Newnan is an ideal bedroom community for anyone working in Atlanta who wants to live in a place that maintains the feel, and architecture, of the Old South. Real estate agents here claim the town's proximity to Atlanta is keeping housing values in Newnan relatively steady, despite the nationwide downturn.
The population of Guthrie, Oklahoma, grew from zero to 15,000 in six hours on April 22, 1889. That's the day the federal government opened the Oklahoma Territory to anyone willing to stake a claim in what had been restricted land. A rabble-rousing gun-toting herd of speculators was quick to take Uncle Sam up on the offer. Belgian-born architect Joseph Foucart arrived a few weeks later and set about transforming the makeshift tent city into something more refined. Using the area's native sandstone and red clay, he designed houses and commercial buildings that mixed Gothic, Queen Anne, and Romanesque styles, adding exaggerated features like enormous keyhole windows and fat turrets that give his buildings the look of sand castles. Today, Guthrie is a popular tourist destination and home to over 10,000 people who love living life the cowboy way.
Guthrie has lots of solid brick homes from the late 19th and early 20th centuries. A 2,366-square-foot Colonial Revival built in 1907 with deep eaves and a full-length porch was recently on the market for $269,000.
Why Buy Now?
Long a sleepy Western town, Guthrie is turning into a bedroom community for Oklahoma City, just 25 miles away. Guthrie is home to the largest restored commercial district on the National Historic Register. For fun you can go to the Saturday night rodeo, see a movie at the Beacon Drive-In, or enjoy a drink at the Blue Bell Saloon.
Fayetteville Historic District, Fayetteville, Tennessee
During the Civil War, many homes in the Fayetteville National Historic District were occupied by Union troops, and it's no wonder. This southeastern Tennessee town is rich with majestic Southern manses, built by those who prospered in the city's cotton, corn, and dairy industries in the early 1800s. Today, those houses are occupied by families who make their living working in the city's several factories—including Frito-Lay's and Goodman's—or other jobs in nearby Huntsville, Alabama (30 miles away). The neighborhood is just a short stretch from Fayetteville's beautiful downtown, which features a classic courthouse square surrounded by a historic movie theater, antique shops, and an old jail that's been converted into a restaurant (yes, you can eat in the cells). The most beloved restaurant is Honey's, which serves a curious Fayetteville mainstay known as the Slaw Burger.
Homes date to the early 1800s, though the newest were built in the 1950s. Styles include Stick Victorian, Greek Revival, Steamboat Gothic, and bungalows. Many feature stunning wraparound, double-tiered porches outfitted with gingerbread. Prices generally range from $100,000 to $600,000. Most are extremely well maintained and have much of their original detail.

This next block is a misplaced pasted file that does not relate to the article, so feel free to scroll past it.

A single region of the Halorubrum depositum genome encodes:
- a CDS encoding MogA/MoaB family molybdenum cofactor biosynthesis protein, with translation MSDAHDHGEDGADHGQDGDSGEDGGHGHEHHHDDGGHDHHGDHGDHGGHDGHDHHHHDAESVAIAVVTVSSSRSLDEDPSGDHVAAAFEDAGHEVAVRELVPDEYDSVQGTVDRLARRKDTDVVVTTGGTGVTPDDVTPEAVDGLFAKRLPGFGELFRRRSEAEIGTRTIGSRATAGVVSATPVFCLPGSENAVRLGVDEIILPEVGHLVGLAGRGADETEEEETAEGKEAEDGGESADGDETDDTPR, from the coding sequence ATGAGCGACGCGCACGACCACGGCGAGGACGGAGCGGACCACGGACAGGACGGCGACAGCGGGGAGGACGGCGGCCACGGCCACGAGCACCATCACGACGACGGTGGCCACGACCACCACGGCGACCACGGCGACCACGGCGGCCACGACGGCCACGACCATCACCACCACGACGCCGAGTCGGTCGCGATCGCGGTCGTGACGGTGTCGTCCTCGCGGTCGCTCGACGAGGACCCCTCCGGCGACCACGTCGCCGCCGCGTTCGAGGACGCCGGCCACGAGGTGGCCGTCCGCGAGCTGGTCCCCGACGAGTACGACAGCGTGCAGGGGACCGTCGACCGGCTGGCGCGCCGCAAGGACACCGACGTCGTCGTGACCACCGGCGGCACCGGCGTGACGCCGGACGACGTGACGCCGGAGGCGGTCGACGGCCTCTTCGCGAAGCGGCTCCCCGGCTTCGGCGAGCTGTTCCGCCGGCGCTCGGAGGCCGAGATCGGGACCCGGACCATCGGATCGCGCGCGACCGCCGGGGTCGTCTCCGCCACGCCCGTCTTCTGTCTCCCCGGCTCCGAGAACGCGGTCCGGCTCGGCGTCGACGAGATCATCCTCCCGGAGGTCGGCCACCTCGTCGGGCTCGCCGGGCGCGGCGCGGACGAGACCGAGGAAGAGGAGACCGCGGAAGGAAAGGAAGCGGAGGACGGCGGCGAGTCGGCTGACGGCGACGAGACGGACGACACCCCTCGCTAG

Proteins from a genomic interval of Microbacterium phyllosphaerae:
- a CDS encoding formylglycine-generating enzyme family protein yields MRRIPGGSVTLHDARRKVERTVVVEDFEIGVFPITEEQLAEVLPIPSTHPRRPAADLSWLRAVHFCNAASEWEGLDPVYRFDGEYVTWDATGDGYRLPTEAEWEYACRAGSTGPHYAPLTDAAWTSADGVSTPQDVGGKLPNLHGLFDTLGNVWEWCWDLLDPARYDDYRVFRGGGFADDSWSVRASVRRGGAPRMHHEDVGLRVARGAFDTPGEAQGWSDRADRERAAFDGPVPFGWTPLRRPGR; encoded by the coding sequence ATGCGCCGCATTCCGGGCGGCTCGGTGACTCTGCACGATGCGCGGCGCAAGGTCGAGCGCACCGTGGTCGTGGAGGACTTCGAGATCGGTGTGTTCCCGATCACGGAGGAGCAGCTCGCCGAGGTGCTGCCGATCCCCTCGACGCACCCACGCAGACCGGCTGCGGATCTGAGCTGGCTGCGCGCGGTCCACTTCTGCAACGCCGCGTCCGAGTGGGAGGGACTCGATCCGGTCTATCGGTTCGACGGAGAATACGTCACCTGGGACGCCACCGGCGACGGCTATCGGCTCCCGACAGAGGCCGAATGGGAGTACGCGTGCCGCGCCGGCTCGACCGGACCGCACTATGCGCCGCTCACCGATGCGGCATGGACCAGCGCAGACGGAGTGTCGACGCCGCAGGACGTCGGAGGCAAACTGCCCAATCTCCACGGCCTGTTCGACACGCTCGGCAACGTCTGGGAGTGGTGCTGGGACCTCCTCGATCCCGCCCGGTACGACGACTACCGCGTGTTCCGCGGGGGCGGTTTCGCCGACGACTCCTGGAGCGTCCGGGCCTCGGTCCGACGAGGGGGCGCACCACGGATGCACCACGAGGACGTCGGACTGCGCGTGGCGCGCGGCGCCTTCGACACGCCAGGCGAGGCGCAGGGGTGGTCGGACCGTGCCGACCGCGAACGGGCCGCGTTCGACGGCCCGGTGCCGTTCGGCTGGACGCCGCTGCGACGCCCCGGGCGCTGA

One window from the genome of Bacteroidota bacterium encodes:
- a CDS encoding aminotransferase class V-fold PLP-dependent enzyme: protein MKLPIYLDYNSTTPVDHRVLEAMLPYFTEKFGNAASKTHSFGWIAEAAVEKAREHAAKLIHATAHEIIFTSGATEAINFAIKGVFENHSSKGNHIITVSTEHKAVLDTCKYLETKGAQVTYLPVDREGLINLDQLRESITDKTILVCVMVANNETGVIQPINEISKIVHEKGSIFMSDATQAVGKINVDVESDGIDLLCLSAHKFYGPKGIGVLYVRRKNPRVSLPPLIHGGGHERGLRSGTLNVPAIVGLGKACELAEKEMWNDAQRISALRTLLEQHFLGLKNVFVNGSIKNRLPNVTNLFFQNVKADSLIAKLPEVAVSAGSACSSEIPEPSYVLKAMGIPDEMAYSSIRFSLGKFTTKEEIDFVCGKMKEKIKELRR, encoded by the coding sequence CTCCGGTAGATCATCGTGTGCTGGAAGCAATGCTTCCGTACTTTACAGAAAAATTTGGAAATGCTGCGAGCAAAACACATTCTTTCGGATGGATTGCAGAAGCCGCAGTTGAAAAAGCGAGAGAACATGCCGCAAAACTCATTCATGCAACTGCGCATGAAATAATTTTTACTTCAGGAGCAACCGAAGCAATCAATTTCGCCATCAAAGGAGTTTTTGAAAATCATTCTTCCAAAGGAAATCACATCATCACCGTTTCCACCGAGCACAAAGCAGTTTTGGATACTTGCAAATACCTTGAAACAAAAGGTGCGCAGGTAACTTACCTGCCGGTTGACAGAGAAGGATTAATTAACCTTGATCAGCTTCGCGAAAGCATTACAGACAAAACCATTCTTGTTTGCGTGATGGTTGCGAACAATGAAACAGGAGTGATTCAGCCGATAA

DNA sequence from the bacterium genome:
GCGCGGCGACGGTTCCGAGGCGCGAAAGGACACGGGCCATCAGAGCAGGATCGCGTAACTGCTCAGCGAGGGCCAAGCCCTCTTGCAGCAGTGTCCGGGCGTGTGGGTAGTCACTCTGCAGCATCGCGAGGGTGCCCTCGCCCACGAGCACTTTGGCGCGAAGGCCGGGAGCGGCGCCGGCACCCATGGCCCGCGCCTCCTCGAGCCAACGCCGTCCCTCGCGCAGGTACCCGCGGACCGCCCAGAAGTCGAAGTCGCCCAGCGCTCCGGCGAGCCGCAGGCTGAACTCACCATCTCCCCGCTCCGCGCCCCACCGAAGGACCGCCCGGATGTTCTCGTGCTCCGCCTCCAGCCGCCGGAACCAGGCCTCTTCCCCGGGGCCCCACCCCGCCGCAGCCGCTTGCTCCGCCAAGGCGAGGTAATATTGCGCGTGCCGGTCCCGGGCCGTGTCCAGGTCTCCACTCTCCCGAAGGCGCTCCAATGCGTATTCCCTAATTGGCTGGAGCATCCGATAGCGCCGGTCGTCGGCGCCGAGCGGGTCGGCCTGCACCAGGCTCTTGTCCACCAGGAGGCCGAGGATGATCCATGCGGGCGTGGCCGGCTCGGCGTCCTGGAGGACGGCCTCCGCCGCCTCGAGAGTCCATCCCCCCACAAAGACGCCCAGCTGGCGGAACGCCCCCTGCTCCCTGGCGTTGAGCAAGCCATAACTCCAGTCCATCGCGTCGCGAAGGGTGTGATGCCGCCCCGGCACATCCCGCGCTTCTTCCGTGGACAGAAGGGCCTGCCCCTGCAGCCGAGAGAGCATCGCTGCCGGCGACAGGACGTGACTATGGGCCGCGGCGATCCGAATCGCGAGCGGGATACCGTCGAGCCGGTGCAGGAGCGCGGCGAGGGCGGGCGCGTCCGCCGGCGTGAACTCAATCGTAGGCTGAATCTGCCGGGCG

Why Buy Now?
Good schools and great quality of life are sweetened more by an extremely affordable cost of living. Property taxes are low, and Tennesseans pay no personal income tax.
About 30 miles northwest of Pittsburgh, Beaver, Pennsylvania, was once home to the affluent managers of nearby steel plants. Today this Ohio River town is reinventing itself as a haven for small-town-America lovers, though it's still a popular bedroom community for those commuting to Pittsburgh. Beaver seems like the kind of town where New Urbanists are trying to create their own version of Celebration, Florida, with plenty of parks and Main Street–type businesses along Third Street. Everything is in walking distance; the entire neighborhood is roughly four square miles.
Tudor Revivals and brick Queen Annes are dominant, but a massive 1860 Italian-villa-style house, formerly home to the president of Beaver College (which has relocated), was recently on the market for just $100,000. At press time, an 1890s three-story turreted Queen Anne was listed at $200,000.
Why Buy Now?
Property values have stayed above average here compared with the rest of the state, and the public schools are ranked among Pennsylvania's best. Despite the economic downturn, Pittsburgh's economy has remained relatively steady thanks to its health care and education industries.
Atlantic Highlands, New Jersey
While dramatic views of the Manhattan skyline are a selling point in Atlantic Highlands, and many compare its hilly terrain to that of Northern California, this Victorian village on the Jersey shore has a character all its own. Many Atlantic Highlanders have been here for generations, while others are recent transplants from New York who come here for the laid-back lifestyle and the convenient ferry or train access to Lower Manhattan. Atlantic Highlands is home a marina, as well as great restaurants, shops, parks, and theaters.
The town is known for its well-maintained or restored early-20th-century Victorians and smaller bungalows, originally used by vacationers from New York City. At press time, a 1,888-square-foot Queen Anne with a double-tiered porch was available for $220,000. A 4,500-square-foot Victorian—this one with a widow's peak—was going for $600,000.
Why Buy Now?